When TikTok creator and then-new mother Sarah Biggers-Stewart opened up about her postpartum experience and difficult pregnancy in a video last year, one viewer’s comment caught her eye: "Where’s the girl with the list?"
In recent months, the phrase has become a common response to videos about pregnancy and birth on TikTok.
The “list” refers to a crowdsourced file titled “Yuni's Pros and Cons List of Having Children,” in which arguments against getting pregnant vastly outnumber reasons for having children. The cons range from common pregnancy symptoms like nausea and bloating to lesser known issues, like “their tiny foot might get stuck in your ribs, and you may crack a rib.”
Though some of its critics say the list fuels fearmongering and misinformation, other creators have praised the list for inspiring more honest discussions about pregnancy and birth. Regardless of its reception, the list marks a shift in the way pregnancy is discussed online and reveals a need for more comprehensive health education. The list’s rising popularity also dovetails with the push to preserve reproductive rights after the Supreme Court overturned Roe v. Wade, which had guaranteed a constitutional right to abortion.
Biggers-Stewart, who is now pregnant with her second child, described the list videos as “a powerful tool for self-advocacy.”
“I was totally shocked by all the things that could happen to you. And that’s even in today’s modern world, which is shocking with the amount of research and access that we have at our fingertips,” Biggers-Stewart said. “There’s so many different types of complications, and it can be really brutal on women. So I was like, this is empowering.”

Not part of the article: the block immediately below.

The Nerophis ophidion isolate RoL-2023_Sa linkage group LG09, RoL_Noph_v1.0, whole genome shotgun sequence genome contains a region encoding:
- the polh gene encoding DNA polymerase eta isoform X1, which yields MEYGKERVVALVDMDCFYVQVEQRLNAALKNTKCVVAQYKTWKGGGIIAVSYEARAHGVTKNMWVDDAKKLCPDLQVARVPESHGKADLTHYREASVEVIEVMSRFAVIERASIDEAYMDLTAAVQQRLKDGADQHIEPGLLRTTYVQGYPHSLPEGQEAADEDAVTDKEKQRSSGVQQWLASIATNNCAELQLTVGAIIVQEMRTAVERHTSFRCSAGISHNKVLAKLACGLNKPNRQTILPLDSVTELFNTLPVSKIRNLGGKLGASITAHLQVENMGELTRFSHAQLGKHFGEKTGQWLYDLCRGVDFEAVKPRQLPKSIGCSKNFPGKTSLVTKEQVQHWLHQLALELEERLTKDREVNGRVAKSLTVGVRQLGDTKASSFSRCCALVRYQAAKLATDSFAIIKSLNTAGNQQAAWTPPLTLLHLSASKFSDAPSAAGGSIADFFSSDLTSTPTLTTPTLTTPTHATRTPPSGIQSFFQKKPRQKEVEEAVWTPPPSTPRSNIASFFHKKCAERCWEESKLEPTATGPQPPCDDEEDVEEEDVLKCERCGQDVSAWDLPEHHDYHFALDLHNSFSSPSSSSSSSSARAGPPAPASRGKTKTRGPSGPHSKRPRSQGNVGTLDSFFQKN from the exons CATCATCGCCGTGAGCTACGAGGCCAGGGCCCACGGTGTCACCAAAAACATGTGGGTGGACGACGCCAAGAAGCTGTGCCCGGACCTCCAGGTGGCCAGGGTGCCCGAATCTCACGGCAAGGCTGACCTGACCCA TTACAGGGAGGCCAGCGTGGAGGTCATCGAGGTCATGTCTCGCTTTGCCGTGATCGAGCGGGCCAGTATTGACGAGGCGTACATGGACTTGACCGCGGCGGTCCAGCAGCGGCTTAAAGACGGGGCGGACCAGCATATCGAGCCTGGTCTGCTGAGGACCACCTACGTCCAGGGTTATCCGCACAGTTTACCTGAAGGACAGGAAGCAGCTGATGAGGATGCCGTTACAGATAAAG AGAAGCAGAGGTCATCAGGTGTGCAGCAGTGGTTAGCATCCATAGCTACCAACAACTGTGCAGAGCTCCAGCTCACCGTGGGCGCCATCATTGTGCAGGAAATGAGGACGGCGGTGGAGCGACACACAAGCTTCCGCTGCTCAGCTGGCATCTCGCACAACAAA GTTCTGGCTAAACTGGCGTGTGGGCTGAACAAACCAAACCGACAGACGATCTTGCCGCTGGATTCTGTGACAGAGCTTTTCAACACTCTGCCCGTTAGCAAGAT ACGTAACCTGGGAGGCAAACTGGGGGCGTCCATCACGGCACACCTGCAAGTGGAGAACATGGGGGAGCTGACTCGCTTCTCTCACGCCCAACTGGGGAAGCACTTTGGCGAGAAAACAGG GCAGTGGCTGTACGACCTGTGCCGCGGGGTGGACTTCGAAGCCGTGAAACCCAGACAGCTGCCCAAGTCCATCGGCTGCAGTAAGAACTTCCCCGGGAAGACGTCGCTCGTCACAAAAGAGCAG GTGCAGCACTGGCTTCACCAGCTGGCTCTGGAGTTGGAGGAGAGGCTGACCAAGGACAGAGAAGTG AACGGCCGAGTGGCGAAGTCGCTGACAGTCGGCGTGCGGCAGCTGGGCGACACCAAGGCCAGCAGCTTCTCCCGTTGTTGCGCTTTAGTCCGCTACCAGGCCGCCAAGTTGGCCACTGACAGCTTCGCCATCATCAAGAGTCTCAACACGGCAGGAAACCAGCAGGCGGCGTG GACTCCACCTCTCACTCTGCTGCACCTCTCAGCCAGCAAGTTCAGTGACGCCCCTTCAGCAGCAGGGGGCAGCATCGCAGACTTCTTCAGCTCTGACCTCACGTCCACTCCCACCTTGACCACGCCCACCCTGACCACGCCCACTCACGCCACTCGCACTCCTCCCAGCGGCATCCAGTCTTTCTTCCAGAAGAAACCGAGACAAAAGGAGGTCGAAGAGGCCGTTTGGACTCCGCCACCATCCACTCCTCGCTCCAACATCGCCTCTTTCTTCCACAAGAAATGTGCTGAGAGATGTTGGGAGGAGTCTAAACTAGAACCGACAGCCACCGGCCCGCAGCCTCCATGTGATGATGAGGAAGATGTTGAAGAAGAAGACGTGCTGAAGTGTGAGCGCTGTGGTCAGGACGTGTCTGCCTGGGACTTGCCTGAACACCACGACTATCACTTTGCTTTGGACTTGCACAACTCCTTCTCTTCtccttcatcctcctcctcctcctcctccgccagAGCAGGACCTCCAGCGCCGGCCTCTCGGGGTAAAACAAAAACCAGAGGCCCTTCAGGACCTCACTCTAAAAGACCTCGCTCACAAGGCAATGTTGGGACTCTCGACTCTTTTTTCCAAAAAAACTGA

Biggers-Stewart, who works in the beauty industry, noted that platforms like TikTok and Reddit provide an alternative perspective to the highly curated pregnancies traditionally portrayed on social media and parenting blogs. Authenticity, even if it’s manufactured, is highly valued on TikTok.
“What people expect is that the ones that have complications went into pregnancy sick. That’s why you had complications, or you didn’t take care of yourself, or you smoked, or you didn’t eat well,” Dr. Shannon Clark, an obstetrician-gynecologist who specializes in treating high-risk pregnancies, said. “It was always a kind of victim blaming, that people who had pregnancy complications probably did something to cause it. But what we’re realizing now is that that’s not always the case.”
Who's the girl with the list?
The list first went viral in February 2022 when TikTok creator yuniquethoughts posted a screen recording of her Apple Notes app list in response to a video about postpartum bodily changes. In the months following, the creator, also known as Yuni, updated the list in TikToks stitching other videos about pregnancy, birth and parenting. Viewers frequently tagged Yuni in other creators’ videos, which evolved into the viral phrase, “Where’s the girl with the list?”
Yuni stopped posting on TikTok around August and did not respond to requests for comment. Before she stopped posting, she published the full list of 35 “pros” and 350 “cons” on her website. Her list inspired copycat accounts and similar Notes app lists.
In a video under the trend, one creator showed her “Pac-Man” ear, which was permanently torn after her infant daughter ripped her earring off. Another creator who used the tag #pregnancylist said her son “almost unalived” her — a common TikTok euphemism to refer to death — during his birth despite her relatively healthy pregnancy. Others who used the tag #girlwiththelist have posted about the health issues they had, from debilitating joint pain to heart failure. Some said they didn’t expect postpartum depression to hit so hard.